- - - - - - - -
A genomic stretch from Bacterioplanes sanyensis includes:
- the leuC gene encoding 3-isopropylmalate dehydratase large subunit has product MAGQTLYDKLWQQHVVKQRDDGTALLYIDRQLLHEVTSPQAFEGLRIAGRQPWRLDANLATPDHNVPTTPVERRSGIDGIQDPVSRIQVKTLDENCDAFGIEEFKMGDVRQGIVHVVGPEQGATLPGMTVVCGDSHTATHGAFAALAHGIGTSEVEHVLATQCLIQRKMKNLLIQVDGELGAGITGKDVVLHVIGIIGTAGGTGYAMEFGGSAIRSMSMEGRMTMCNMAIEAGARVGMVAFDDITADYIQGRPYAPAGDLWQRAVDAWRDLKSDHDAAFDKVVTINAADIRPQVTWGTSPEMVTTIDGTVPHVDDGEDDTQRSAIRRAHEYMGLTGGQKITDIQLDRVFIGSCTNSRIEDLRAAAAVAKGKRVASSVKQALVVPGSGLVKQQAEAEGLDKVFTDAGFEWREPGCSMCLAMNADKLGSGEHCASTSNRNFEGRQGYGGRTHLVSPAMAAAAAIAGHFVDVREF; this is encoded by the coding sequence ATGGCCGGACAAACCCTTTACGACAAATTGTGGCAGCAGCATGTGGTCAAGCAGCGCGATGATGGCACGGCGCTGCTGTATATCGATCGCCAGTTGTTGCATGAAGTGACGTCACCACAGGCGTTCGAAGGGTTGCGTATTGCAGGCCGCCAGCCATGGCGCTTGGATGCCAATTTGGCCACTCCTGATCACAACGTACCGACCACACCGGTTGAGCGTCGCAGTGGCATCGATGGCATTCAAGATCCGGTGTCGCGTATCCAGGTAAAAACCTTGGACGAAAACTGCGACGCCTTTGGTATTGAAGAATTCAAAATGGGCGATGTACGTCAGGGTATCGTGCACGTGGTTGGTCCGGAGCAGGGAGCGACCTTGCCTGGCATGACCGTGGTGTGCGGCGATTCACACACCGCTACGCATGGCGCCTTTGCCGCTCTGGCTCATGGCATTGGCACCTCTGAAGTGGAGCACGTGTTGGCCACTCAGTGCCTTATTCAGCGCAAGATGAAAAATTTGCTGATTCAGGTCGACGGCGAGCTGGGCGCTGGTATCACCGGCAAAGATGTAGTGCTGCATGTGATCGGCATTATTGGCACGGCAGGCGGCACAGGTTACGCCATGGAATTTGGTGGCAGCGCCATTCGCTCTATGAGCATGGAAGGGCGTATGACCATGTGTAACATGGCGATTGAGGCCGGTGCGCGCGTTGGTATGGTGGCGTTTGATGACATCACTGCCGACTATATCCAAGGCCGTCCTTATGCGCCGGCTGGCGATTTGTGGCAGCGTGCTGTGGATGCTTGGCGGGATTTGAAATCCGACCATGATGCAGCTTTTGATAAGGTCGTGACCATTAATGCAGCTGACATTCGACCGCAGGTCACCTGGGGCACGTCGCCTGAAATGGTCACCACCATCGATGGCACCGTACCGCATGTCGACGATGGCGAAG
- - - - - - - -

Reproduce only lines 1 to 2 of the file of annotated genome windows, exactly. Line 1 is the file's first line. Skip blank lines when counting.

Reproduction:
A genomic stretch from Bacterioplanes sanyensis includes:
- the leuC gene encoding 3-isopropylmalate dehydratase large subunit has product MAGQTLYDKLWQQHVVKQRDDGTALLYIDRQLLHEVTSPQAFEGLRIAGRQPWRLDANLATPDHNVPTTPVERRSGIDGIQDPVSRIQVKTLDENCDAFGIEEFKMGDVRQGIVHVVGPEQGATLPGMTVVCGDSHTATHGAFAALAHGIGTSEVEHVLATQCLIQRKMKNLLIQVDGELGAGITGKDVVLHVIGIIGTAGGTGYAMEFGGSAIRSMSMEGRMTMCNMAIEAGARVGMVAFDDITADYIQGRPYAPAGDLWQRAVDAWRDLKSDHDAAFDKVVTINAADIRPQVTWGTSPEMVTTIDGTVPHVDDGEDDTQRSAIRRAHEYMGLTGGQKITDIQLDRVFIGSCTNSRIEDLRAAAAVAKGKRVASSVKQALVVPGSGLVKQQAEAEGLDKVFTDAGFEWREPGCSMCLAMNADKLGSGEHCASTSNRNFEGRQGYGGRTHLVSPAMAAAAAIAGHFVDVREF; this is encoded by the coding sequence ATGGCCGGACAAACCCTTTACGACAAATTGTGGCAGCAGCATGTGGTCAAGCAGCGCGATGATGGCACGGCGCTGCTGTATATCGATCGCCAGTTGTTGCATGAAGTGACGTCACCACAGGCGTTCGAAGGGTTGCGTATTGCAGGCCGCCAGCCATGGCGCTTGGATGCCAATTTGGCCACTCCTGATCACAACGTACCGACCACACCGGTTGAGCGTCGCAGTGGCATCGATGGCATTCAAGATCCGGTGTCGCGTATCCAGGTAAAAACCTTGGACGAAAACTGCGACGCCTTTGGTATTGAAGAATTCAAAATGGGCGATGTACGTCAGGGTATCGTGCACGTGGTTGGTCCGGAGCAGGGAGCGACCTTGCCTGGCATGACCGTGGTGTGCGGCGATTCACACACCGCTACGCATGGCGCCTTTGCCGCTCTGGCTCATGGCATTGGCACCTCTGAAGTGGAGCACGTGTTGGCCACTCAGTGCCTTATTCAGCGCAAGATGAAAAATTTGCTGATTCAGGTCGACGGCGAGCTGGGCGCTGGTATCACCGGCAAAGATGTAGTGCTGCATGTGATCGGCATTATTGGCACGGCAGGCGGCACAGGTTACGCCATGGAATTTGGTGGCAGCGCCATTCGCTCTATGAGCATGGAAGGGCGTATGACCATGTGTAACATGGCGATTGAGGCCGGTGCGCGCGTTGGTATGGTGGCGTTTGATGACATCACTGCCGACTATATCCAAGGCCGTCCTTATGCGCCGGCTGGCGATTTGTGGCAGCGTGCTGTGGATGCTTGGCGGGATTTGAAATCCGACCATGATGCAGCTTTTGATAAGGTCGTGACCATTAATGCAGCTGACATTCGACCGCAGGTCACCTGGGGCACGTCGCCTGAAATGGTCACCACCATCGATGGCACCGTACCGCATGTCGACGATGGCGAAG